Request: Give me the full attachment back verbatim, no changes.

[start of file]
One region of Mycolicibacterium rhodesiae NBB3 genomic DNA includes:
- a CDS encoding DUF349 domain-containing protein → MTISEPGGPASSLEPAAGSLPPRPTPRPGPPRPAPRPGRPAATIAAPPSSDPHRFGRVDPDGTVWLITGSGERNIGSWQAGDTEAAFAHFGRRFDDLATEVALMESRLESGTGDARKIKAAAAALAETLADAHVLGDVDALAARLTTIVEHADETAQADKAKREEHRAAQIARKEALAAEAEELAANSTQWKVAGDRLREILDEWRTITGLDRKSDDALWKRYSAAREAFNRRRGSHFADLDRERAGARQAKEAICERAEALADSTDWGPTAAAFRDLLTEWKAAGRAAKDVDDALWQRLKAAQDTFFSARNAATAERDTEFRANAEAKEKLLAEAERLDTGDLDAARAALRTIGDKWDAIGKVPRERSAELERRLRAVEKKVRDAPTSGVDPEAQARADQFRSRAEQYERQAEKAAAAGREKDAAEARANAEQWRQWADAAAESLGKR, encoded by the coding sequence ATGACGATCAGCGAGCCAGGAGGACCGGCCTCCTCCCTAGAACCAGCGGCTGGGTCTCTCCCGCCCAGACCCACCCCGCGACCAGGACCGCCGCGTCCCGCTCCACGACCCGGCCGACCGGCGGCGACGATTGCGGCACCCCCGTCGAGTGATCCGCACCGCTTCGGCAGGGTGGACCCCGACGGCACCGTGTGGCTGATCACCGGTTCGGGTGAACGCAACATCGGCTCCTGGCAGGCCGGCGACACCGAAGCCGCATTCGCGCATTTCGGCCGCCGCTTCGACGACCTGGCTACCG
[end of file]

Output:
One region of Mycolicibacterium rhodesiae NBB3 genomic DNA includes:
- a CDS encoding DUF349 domain-containing protein → MTISEPGGPASSLEPAAGSLPPRPTPRPGPPRPAPRPGRPAATIAAPPSSDPHRFGRVDPDGTVWLITGSGERNIGSWQAGDTEAAFAHFGRRFDDLATEVALMESRLESGTGDARKIKAAAAALAETLADAHVLGDVDALAARLTTIVEHADETAQADKAKREEHRAAQIARKEALAAEAEELAANSTQWKVAGDRLREILDEWRTITGLDRKSDDALWKRYSAAREAFNRRRGSHFADLDRERAGARQAKEAICERAEALADSTDWGPTAAAFRDLLTEWKAAGRAAKDVDDALWQRLKAAQDTFFSARNAATAERDTEFRANAEAKEKLLAEAERLDTGDLDAARAALRTIGDKWDAIGKVPRERSAELERRLRAVEKKVRDAPTSGVDPEAQARADQFRSRAEQYERQAEKAAAAGREKDAAEARANAEQWRQWADAAAESLGKR, encoded by the coding sequence ATGACGATCAGCGAGCCAGGAGGACCGGCCTCCTCCCTAGAACCAGCGGCTGGGTCTCTCCCGCCCAGACCCACCCCGCGACCAGGACCGCCGCGTCCCGCTCCACGACCCGGCCGACCGGCGGCGACGATTGCGGCACCCCCGTCGAGTGATCCGCACCGCTTCGGCAGGGTGGACCCCGACGGCACCGTGTGGCTGATCACCGGTTCGGGTGAACGCAACATCGGCTCCTGGCAGGCCGGCGACACCGAAGCCGCATTCGCGCATTTCGGCCGCCGCTTCGACGACCTGGCTACCG